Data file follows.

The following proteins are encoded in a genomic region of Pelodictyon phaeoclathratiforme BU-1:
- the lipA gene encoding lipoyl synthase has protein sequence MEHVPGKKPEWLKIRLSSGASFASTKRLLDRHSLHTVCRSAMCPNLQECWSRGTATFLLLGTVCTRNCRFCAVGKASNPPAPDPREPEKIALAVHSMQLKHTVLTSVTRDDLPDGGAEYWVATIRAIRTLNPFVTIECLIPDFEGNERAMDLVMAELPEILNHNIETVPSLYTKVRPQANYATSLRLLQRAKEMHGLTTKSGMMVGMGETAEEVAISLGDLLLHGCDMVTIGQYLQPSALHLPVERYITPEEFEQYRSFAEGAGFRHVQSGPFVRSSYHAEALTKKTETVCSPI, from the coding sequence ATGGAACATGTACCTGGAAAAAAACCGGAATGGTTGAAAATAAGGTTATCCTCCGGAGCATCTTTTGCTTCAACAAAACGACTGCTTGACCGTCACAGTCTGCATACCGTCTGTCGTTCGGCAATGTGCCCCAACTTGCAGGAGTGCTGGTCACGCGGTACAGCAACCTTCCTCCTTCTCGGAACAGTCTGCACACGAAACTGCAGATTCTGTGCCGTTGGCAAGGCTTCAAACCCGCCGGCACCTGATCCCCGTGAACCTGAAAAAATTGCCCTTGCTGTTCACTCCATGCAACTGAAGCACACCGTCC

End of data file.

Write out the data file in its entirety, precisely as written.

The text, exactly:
The following proteins are encoded in a genomic region of Pelodictyon phaeoclathratiforme BU-1:
- the lipA gene encoding lipoyl synthase has protein sequence MEHVPGKKPEWLKIRLSSGASFASTKRLLDRHSLHTVCRSAMCPNLQECWSRGTATFLLLGTVCTRNCRFCAVGKASNPPAPDPREPEKIALAVHSMQLKHTVLTSVTRDDLPDGGAEYWVATIRAIRTLNPFVTIECLIPDFEGNERAMDLVMAELPEILNHNIETVPSLYTKVRPQANYATSLRLLQRAKEMHGLTTKSGMMVGMGETAEEVAISLGDLLLHGCDMVTIGQYLQPSALHLPVERYITPEEFEQYRSFAEGAGFRHVQSGPFVRSSYHAEALTKKTETVCSPI, from the coding sequence ATGGAACATGTACCTGGAAAAAAACCGGAATGGTTGAAAATAAGGTTATCCTCCGGAGCATCTTTTGCTTCAACAAAACGACTGCTTGACCGTCACAGTCTGCATACCGTCTGTCGTTCGGCAATGTGCCCCAACTTGCAGGAGTGCTGGTCACGCGGTACAGCAACCTTCCTCCTTCTCGGAACAGTCTGCACACGAAACTGCAGATTCTGTGCCGTTGGCAAGGCTTCAAACCCGCCGGCACCTGATCCCCGTGAACCTGAAAAAATTGCCCTTGCTGTTCACTCCATGCAACTGAAGCACACCGTCC